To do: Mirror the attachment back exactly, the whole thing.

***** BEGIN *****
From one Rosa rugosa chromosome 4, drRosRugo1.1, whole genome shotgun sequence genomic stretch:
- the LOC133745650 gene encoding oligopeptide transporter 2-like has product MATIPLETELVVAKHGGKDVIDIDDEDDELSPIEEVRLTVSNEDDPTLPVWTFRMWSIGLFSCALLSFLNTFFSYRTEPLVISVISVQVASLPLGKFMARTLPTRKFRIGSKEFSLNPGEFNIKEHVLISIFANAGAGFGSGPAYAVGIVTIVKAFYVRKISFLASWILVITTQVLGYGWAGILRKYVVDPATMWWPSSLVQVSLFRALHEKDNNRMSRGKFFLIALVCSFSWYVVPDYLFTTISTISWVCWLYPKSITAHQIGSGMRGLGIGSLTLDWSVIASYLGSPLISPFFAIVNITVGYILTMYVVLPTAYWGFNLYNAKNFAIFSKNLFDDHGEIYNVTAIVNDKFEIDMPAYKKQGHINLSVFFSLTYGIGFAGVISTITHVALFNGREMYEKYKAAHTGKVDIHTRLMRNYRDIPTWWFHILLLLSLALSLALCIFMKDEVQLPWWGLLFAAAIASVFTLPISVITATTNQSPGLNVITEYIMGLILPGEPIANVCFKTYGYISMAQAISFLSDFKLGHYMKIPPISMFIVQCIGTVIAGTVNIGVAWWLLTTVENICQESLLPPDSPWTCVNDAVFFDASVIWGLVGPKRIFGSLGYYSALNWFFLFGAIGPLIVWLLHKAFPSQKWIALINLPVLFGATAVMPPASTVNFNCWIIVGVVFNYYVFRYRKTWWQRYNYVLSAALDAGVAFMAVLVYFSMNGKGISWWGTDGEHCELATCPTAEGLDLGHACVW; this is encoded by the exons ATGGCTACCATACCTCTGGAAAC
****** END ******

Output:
From one Rosa rugosa chromosome 4, drRosRugo1.1, whole genome shotgun sequence genomic stretch:
- the LOC133745650 gene encoding oligopeptide transporter 2-like has product MATIPLETELVVAKHGGKDVIDIDDEDDELSPIEEVRLTVSNEDDPTLPVWTFRMWSIGLFSCALLSFLNTFFSYRTEPLVISVISVQVASLPLGKFMARTLPTRKFRIGSKEFSLNPGEFNIKEHVLISIFANAGAGFGSGPAYAVGIVTIVKAFYVRKISFLASWILVITTQVLGYGWAGILRKYVVDPATMWWPSSLVQVSLFRALHEKDNNRMSRGKFFLIALVCSFSWYVVPDYLFTTISTISWVCWLYPKSITAHQIGSGMRGLGIGSLTLDWSVIASYLGSPLISPFFAIVNITVGYILTMYVVLPTAYWGFNLYNAKNFAIFSKNLFDDHGEIYNVTAIVNDKFEIDMPAYKKQGHINLSVFFSLTYGIGFAGVISTITHVALFNGREMYEKYKAAHTGKVDIHTRLMRNYRDIPTWWFHILLLLSLALSLALCIFMKDEVQLPWWGLLFAAAIASVFTLPISVITATTNQSPGLNVITEYIMGLILPGEPIANVCFKTYGYISMAQAISFLSDFKLGHYMKIPPISMFIVQCIGTVIAGTVNIGVAWWLLTTVENICQESLLPPDSPWTCVNDAVFFDASVIWGLVGPKRIFGSLGYYSALNWFFLFGAIGPLIVWLLHKAFPSQKWIALINLPVLFGATAVMPPASTVNFNCWIIVGVVFNYYVFRYRKTWWQRYNYVLSAALDAGVAFMAVLVYFSMNGKGISWWGTDGEHCELATCPTAEGLDLGHACVW; this is encoded by the exons ATGGCTACCATACCTCTGGAAAC